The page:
Countdown, TED’s climate action initiative founded in partnership with Future Stewards, launched three years ago with a focus on accelerating solutions to climate change. The goal: to highlight possible pathways forward and weave a story of how we can help build a safer, cleaner, fairer and net-zero future for all.
After creating more than 100 climate-focused TED Talks, supporting over 1,000 TEDxCountdown events and attracting hundreds of millions of dollars in climate investments, Countdown returned to New York City to explore some of the innovative solutions bringing us closer to achieving a zero-carbon world. Eight speakers (and two performers) shared exciting developments, the challenges that lay ahead and how everything from decarbonization and biochemicals to TikTok and hip-hop can be vehicles for climate action.
The event: Talks from TED Countdown New York Session 2022, hosted by TED’s Bruno Giussani and Logan McClure Davda
When and where: Tuesday, June 14, 2022, at the TED World Theater in New York City
Speakers: Zahra Biabani, James Irungu Mwangi, Olivia Lazard, Samir Ibrahim, MyVerse, Kristen Warren, Patricia Villarrubia-Gomez, Miguel A. Modestino, Yuval Noah Harari, Peggy Shepard
The talks in brief:
Zahra Biabani, climate activist
Big idea: Using the power of social media, we can promote climate optimism and avoid the hopelessness that leads to climate inaction.
How? When Zahra Biabani learned that 56 percent of Gen Zers believe humanity is doomed, she began posting “Weekly Earth Wins” videos that combine feel-good TikTok dances with positive climate news. Her goal? To combat “climate doom-ism,” an obstacle she says now rivals climate denialism in the fight to save Earth’s climate. Her comments section quickly filled up with grateful messages from young people who were losing hope. Today, Biabani is part of EcoTok, an online activist collective that uses social media to break the cycle of doom and gloom. Climate optimism, Biabani says, isn’t about ignoring the existential threat the climate crisis poses to life on Earth. It’s a way to cultivate hope so people continue fighting for change and don’t give in to “the very entities that have gotten us into this mess.”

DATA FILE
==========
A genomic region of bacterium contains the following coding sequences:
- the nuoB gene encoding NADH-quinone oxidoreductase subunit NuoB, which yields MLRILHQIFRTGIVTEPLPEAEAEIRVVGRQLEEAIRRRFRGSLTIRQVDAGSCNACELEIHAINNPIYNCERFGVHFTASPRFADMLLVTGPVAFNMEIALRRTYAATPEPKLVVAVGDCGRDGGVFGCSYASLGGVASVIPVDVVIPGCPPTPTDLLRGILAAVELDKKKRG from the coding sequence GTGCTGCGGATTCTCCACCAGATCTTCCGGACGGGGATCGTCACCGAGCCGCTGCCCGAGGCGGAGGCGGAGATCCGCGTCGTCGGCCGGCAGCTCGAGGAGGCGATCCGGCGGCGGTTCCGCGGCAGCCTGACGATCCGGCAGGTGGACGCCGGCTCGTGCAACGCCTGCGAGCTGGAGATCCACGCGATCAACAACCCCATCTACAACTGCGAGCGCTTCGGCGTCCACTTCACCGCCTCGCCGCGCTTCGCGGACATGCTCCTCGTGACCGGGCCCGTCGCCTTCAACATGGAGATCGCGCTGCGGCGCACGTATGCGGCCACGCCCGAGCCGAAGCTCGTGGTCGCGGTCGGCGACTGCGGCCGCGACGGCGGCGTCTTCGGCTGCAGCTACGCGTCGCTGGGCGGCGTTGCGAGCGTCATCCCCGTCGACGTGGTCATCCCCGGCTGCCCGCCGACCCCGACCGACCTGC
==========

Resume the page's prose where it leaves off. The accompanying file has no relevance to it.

James Irungu Mwangi, strategist, social entrepreneur
Big question: By themselves, cuts in emissions will not mitigate the looming disaster of climate change — and while we might be able to accelerate Mother Nature’s innate abilities to scrub greenhouse gasses, that alone won’t save us either. As the climate clock ticks, James Irungu Mwangi sees increased investments in carbon sequestering technologies like DAC (direct air capture), BECCS (bioenergy with carbon capture and storage) and BiCRS (biomass carbon removal and storage). But will these investments be enough to save us?
An answer: To date, carbon-sequestering tech has removed only 100,000 tons of CO2 from our atmosphere, a far cry from the billions of tons we must remove to reduce global warming. And scaling these technologies in places that already have a huge fossil fuel footprint will have no impact without a difficult transition to fully renewable energy. But there are places where we can sequester carbon and build a renewable power grid at the same time — places like Kenya, with plenty of forest and basalt rock, plenty of renewable energy potential and no current emissions that would need to be displaced. As humanity embarks on its biggest energy transition ever, Mwangi calls on the world to recognize and prioritize Africa’s climate action potential.
Olivia Lazard, environmental peacemaking expert
Big idea: A fossil-fuel-free future is crucial to world peace and the resolution of future conflict, and renewables are the path to this future. But they require materials — minerals such as lithium, which must be mined. The countries controlling these resources and their processing (such as China) will find themselves at the center of the global stage.
How? The nations sitting on the natural resources crucial to renewable development are at the epicenter of a new geopolitical reality, as the recent invasion of mineral-rich Ukraine highlights. And while countries in Central Asia, Latin America and Africa could reap great economic benefits from their resources, these resources also put them at risk for exploitation. To avoid this, we must extract resources safely, fight corruption and invest in sustainable economic models. Our ticket to green growth is hidden deep within the environment, Lazard says — this time, let’s make sure we don’t make the same mistakes that got us here.
Samir Ibrahim, climate entrepreneur, with artists MyVerse and Kristen Warren
Big idea: Hip-hop can make climate action mainstream.